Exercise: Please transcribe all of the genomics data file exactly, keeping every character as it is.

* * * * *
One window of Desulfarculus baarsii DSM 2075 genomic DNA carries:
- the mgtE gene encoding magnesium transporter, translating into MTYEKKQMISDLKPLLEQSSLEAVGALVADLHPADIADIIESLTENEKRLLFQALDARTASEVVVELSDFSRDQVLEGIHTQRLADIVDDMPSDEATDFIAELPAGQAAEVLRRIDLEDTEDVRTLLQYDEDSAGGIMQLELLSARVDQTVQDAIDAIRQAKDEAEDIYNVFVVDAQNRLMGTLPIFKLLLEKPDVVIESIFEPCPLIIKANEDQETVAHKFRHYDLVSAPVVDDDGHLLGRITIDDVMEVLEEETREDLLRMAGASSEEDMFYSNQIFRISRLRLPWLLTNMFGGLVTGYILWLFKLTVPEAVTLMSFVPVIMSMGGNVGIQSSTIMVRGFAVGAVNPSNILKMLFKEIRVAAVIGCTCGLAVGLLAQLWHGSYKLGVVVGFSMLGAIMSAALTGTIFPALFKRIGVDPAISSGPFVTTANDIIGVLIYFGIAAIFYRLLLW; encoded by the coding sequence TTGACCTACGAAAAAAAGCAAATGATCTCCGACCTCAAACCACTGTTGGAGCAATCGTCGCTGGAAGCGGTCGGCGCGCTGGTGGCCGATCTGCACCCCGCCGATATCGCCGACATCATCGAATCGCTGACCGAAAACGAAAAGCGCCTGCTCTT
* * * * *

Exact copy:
One window of Desulfarculus baarsii DSM 2075 genomic DNA carries:
- the mgtE gene encoding magnesium transporter, translating into MTYEKKQMISDLKPLLEQSSLEAVGALVADLHPADIADIIESLTENEKRLLFQALDARTASEVVVELSDFSRDQVLEGIHTQRLADIVDDMPSDEATDFIAELPAGQAAEVLRRIDLEDTEDVRTLLQYDEDSAGGIMQLELLSARVDQTVQDAIDAIRQAKDEAEDIYNVFVVDAQNRLMGTLPIFKLLLEKPDVVIESIFEPCPLIIKANEDQETVAHKFRHYDLVSAPVVDDDGHLLGRITIDDVMEVLEEETREDLLRMAGASSEEDMFYSNQIFRISRLRLPWLLTNMFGGLVTGYILWLFKLTVPEAVTLMSFVPVIMSMGGNVGIQSSTIMVRGFAVGAVNPSNILKMLFKEIRVAAVIGCTCGLAVGLLAQLWHGSYKLGVVVGFSMLGAIMSAALTGTIFPALFKRIGVDPAISSGPFVTTANDIIGVLIYFGIAAIFYRLLLW; encoded by the coding sequence TTGACCTACGAAAAAAAGCAAATGATCTCCGACCTCAAACCACTGTTGGAGCAATCGTCGCTGGAAGCGGTCGGCGCGCTGGTGGCCGATCTGCACCCCGCCGATATCGCCGACATCATCGAATCGCTGACCGAAAACGAAAAGCGCCTGCTCTT